Computers organize data in 'data structures,' which are designed to allow certain operations on data such as looking up all items that match a particular set of criteria, or adding new items to an existing data set. Computer scientists strive to build data structures that can perform these operations quickly and efficiently. One way to make data structure operations faster is to use not just one but many processors, operating in parallel, to perform a given operation. However, many of today's parallel data structures support only a limited set of operations and, notably, do not allow operations that modify these data structures instead of rebuilding an entire structure from scratch when only part of the data is updated. In this project the PIs bring together expertise in data structures and parallel computing to design, build, and evaluate dynamic data structures that allow update operations. This work targets the high-performance, highly-parallel graphics processing unit (GPU) and will significantly broaden the class of applications that the GPU can address. The PIs will release their results as freely-available open-source software and will work with industrial partner NVIDIA to incorporate the research and educational outcomes of this project into NVIDIA's broad educational efforts.In this project the PIs propose to build dynamic, high-performance data structures for manycore (GPU) computing. Today's GPU data structures are rarely constructed on the GPU but instead are built on the CPU and copied to the GPU, and today's GPU data structures cannot be updated dynamically on the GPU but instead must be rebuilt from scratch. This project targets dynamic dictionary data structures with point and range queries, lists, and approximate membership and range query structures. The PIs will implement these data structures as high-performance, flexible, open-source software and use these data structures to develop a theoretical model, targeted at the GPU, for use by theorists and practitioners in manycore computing. The project will also focus on numerous cross-cutting issues in data structure design, implementation, modeling, and evaluation that have the potential for significant practical impact on manycore computing.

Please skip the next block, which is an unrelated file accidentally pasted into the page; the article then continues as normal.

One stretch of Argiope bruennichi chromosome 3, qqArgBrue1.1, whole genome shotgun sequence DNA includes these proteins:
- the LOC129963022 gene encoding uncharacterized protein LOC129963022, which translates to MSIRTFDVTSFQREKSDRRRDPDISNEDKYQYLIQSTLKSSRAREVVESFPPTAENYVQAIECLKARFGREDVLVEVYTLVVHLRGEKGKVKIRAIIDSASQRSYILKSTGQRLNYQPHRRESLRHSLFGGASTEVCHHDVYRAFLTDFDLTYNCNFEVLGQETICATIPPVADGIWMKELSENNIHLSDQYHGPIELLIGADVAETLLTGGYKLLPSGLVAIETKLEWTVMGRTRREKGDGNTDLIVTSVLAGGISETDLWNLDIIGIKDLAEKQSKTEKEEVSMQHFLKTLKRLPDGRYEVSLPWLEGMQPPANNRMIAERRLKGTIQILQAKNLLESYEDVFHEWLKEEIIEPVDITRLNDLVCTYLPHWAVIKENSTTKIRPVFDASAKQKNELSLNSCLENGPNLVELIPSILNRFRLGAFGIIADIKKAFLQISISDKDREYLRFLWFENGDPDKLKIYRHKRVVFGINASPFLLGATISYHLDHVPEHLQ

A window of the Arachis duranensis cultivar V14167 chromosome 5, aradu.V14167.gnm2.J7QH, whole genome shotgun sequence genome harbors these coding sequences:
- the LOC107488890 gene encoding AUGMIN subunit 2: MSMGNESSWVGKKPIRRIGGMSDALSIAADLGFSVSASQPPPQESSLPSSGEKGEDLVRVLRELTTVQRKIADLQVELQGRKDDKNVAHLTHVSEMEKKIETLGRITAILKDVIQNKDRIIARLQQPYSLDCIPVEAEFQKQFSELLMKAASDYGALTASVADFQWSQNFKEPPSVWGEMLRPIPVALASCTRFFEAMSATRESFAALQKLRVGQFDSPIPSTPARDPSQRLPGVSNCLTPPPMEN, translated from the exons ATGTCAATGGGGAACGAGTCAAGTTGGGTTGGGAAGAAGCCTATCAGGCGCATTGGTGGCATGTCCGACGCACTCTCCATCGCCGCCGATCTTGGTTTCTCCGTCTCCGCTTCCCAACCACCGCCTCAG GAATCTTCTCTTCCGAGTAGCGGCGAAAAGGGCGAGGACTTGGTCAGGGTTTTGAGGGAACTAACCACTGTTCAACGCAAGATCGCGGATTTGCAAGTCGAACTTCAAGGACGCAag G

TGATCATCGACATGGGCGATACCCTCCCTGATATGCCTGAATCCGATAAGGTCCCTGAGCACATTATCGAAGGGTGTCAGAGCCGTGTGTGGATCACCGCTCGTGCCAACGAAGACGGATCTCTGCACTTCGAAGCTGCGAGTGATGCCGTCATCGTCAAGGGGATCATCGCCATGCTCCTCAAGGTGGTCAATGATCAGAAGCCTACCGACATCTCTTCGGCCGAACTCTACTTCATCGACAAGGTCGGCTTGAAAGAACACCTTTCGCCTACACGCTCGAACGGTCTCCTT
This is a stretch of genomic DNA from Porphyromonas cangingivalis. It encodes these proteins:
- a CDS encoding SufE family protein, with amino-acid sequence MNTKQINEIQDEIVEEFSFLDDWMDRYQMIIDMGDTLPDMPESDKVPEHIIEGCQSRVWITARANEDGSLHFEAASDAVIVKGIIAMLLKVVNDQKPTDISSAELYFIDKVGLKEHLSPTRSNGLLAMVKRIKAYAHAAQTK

|Effective start/end date||9/1/16 → 8/31/20|
- National Science Foundation (National Science Foundation (NSF))
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